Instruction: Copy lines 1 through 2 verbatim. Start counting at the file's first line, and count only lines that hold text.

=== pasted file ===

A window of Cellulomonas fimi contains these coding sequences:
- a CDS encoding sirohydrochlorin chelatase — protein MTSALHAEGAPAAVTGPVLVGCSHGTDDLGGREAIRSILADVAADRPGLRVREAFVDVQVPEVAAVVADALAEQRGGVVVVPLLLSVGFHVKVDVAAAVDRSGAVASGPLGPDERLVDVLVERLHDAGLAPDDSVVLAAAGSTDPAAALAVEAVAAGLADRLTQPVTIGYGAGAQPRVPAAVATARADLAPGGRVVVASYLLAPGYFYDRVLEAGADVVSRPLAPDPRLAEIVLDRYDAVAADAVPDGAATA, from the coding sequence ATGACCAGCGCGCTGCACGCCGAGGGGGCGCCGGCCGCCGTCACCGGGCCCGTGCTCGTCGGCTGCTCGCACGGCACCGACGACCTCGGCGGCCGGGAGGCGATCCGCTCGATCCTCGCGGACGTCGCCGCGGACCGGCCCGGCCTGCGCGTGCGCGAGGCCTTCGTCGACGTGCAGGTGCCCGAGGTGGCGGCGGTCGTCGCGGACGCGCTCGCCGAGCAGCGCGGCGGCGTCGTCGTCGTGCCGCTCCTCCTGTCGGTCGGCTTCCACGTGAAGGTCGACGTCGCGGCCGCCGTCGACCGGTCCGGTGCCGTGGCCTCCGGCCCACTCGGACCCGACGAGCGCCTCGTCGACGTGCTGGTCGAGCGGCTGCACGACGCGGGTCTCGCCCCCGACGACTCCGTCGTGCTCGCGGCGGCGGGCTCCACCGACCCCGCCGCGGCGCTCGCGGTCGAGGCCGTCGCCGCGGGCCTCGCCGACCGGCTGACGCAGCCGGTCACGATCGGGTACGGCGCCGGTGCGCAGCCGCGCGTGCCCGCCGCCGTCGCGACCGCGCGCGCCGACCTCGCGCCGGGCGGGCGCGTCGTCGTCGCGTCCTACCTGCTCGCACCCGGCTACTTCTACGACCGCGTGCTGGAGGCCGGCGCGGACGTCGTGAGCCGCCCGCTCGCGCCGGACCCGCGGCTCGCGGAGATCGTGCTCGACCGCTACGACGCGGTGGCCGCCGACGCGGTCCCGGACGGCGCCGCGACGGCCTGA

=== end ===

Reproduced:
A window of Cellulomonas fimi contains these coding sequences:
- a CDS encoding sirohydrochlorin chelatase — protein MTSALHAEGAPAAVTGPVLVGCSHGTDDLGGREAIRSILADVAADRPGLRVREAFVDVQVPEVAAVVADALAEQRGGVVVVPLLLSVGFHVKVDVAAAVDRSGAVASGPLGPDERLVDVLVERLHDAGLAPDDSVVLAAAGSTDPAAALAVEAVAAGLADRLTQPVTIGYGAGAQPRVPAAVATARADLAPGGRVVVASYLLAPGYFYDRVLEAGADVVSRPLAPDPRLAEIVLDRYDAVAADAVPDGAATA, from the coding sequence ATGACCAGCGCGCTGCACGCCGAGGGGGCGCCGGCCGCCGTCACCGGGCCCGTGCTCGTCGGCTGCTCGCACGGCACCGACGACCTCGGCGGCCGGGAGGCGATCCGCTCGATCCTCGCGGACGTCGCCGCGGACCGGCCCGGCCTGCGCGTGCGCGAGGCCTTCGTCGACGTGCAGGTGCCCGAGGTGGCGGCGGTCGTCGCGGACGCGCTCGCCGAGCAGCGCGGCGGCGTCGTCGTCGTGCCGCTCCTCCTGTCGGTCGGCTTCCACGTGAAGGTCGACGTCGCGGCCGCCGTCGACCGGTCCGGTGCCGTGGCCTCCGGCCCACTCGGACCCGACGAGCGCCTCGTCGACGTGCTGGTCGAGCGGCTGCACGACGCGGGTCTCGCCCCCGACGACTCCGTCGTGCTCGCGGCGGCGGGCTCCACCGACCCCGCCGCGGCGCTCGCGGTCGAGGCCGTCGCCGCGGGCCTCGCCGACCGGCTGACGCAGCCGGTCACGATCGGGTACGGCGCCGGTGCGCAGCCGCGCGTGCCCGCCGCCGTCGCGACCGCGCGCGCCGACCTCGCGCCGGGCGGGCGCGTCGTCGTCGCGTCCTACCTGCTCGCACCCGGCTACTTCTACGACCGCGTGCTGGAGGCCGGCGCGGACGTCGTGAGCCGCCCGCTCGCGCCGGACCCGCGGCTCGCGGAGATCGTGCTCGACCGCTACGACGCGGTGGCCGCCGACGCGGTCCCGGACGGCGCCGCGACGGCCTGA